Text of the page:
How to Return Information from Functions in Python
Functions can display data directly in Python or they can return the data to the caller so that the caller can do something more with it. In some cases, a function displays data directly as well as returns data to the caller, but it’s more common for a function to either display the data directly or to return it to the caller.
Just how functions work depends on the kind of task the function is supposed to perform. For example, a function that performs a math-related task is more likely to return the data to the caller than certain other functions.
To return data to a caller, a function needs to include the keyword return, followed by the data to return. You have no limit on what you can return to a caller. Here are some types of data that you commonly see returned by a function to a caller:
Values: Any value is acceptable. You can return numbers, such as 1 or 2.5; strings, such as “Hello There!”; or Boolean values, such as True or False.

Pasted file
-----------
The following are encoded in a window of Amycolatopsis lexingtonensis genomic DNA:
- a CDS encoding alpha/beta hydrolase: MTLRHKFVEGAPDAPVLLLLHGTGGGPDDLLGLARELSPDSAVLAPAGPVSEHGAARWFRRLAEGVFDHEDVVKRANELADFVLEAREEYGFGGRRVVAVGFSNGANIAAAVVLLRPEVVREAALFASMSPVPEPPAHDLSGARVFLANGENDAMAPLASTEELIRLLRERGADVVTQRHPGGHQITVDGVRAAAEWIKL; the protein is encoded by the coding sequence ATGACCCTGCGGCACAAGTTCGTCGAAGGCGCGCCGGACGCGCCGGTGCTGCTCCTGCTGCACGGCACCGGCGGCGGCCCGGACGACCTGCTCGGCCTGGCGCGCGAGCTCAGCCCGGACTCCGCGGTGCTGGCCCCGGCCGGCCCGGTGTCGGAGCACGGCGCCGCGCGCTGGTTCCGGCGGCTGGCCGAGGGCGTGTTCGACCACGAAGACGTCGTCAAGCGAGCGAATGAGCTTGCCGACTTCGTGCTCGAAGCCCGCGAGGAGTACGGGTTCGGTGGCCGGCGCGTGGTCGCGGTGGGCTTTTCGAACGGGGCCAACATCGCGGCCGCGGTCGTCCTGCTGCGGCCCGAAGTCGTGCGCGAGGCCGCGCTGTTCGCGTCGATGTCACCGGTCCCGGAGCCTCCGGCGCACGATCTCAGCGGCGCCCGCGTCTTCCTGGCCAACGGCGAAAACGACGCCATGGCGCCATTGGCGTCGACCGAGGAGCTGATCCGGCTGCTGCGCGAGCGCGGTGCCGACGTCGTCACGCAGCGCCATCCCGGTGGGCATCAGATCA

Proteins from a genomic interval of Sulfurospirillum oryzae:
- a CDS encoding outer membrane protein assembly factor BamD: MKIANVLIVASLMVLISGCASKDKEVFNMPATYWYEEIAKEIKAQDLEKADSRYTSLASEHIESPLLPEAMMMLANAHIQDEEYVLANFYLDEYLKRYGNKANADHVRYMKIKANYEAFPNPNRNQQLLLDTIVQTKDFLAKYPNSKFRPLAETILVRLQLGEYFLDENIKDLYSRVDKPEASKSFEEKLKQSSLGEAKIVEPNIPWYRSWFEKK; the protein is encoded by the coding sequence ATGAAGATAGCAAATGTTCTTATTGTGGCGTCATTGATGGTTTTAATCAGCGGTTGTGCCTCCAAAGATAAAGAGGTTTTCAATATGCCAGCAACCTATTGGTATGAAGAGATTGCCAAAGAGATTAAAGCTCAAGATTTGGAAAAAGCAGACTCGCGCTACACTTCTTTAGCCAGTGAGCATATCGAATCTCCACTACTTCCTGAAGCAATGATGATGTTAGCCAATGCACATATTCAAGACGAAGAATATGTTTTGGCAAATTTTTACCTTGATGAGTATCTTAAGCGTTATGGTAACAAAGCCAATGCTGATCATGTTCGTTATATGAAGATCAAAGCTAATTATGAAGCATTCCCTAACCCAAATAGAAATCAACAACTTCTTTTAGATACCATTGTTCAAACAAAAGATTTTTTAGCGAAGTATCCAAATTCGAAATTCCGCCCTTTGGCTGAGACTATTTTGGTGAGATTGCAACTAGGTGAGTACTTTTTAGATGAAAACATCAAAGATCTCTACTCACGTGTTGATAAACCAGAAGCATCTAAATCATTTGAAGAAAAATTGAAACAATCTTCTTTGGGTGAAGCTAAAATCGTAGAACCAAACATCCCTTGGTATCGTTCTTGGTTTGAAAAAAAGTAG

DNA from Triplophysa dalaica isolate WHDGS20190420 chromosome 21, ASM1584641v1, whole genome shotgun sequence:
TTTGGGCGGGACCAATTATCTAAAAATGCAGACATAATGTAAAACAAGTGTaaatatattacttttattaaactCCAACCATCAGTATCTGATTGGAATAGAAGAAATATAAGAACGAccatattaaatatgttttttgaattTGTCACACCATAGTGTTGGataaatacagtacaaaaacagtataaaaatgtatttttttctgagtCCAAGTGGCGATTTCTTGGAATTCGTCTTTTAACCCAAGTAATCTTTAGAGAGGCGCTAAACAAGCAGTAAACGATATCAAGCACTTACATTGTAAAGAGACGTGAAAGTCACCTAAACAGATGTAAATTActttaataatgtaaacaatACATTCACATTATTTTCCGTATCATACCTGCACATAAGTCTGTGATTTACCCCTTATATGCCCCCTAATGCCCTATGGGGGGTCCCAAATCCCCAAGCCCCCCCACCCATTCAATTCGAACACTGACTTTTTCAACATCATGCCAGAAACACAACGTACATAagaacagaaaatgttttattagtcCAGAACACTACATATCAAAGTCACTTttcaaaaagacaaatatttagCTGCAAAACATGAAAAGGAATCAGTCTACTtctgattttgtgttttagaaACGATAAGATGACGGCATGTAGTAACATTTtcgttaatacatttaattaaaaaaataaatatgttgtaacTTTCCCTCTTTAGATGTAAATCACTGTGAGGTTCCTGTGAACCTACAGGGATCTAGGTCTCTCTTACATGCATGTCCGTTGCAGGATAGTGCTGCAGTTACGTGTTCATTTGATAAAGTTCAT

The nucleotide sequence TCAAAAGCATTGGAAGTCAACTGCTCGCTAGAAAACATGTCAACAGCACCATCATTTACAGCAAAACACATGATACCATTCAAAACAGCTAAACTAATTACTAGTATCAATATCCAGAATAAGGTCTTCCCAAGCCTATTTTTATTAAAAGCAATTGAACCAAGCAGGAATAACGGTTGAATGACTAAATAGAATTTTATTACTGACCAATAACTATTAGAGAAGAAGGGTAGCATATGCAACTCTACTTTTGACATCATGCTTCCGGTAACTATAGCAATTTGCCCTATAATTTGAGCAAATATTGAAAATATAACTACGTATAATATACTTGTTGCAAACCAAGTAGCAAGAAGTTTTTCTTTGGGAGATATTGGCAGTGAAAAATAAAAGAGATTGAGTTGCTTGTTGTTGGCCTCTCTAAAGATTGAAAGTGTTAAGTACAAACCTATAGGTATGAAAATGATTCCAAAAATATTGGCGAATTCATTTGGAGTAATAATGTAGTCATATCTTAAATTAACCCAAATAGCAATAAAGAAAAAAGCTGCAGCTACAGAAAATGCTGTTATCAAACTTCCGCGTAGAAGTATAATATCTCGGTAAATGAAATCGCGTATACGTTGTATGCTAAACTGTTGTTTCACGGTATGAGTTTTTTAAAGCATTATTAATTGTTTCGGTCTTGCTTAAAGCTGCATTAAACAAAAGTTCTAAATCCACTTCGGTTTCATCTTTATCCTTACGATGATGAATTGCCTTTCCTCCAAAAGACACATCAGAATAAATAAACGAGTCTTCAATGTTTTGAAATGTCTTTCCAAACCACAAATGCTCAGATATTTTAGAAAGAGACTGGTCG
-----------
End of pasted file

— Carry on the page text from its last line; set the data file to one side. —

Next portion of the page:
Variables: The content of any variable works just as well as a direct value. The caller receives whatever data is stored in the variable.
Expressions: Many developers use expressions as a shortcut. For example, you can simply return A + B rather than perform the calculation, place the result in a variable, and then return the variable to the caller. Using the expression is faster and accomplishes the same task.
Results from other functions: You can actually return data from another function as part of the return of your function.
It’s time to see how return values work. Open a Python Shell window and type the following code:
def DoAdd(Value1, Value2): return Value1 + Value2
This function accepts two values as input and then returns the sum of those two values. Yes, you could probably perform this task without using a function, but this is how many functions start. To test this function, type print(“The sum of 3 + 4 is ”, DoAdd(3, 4)) and press Enter.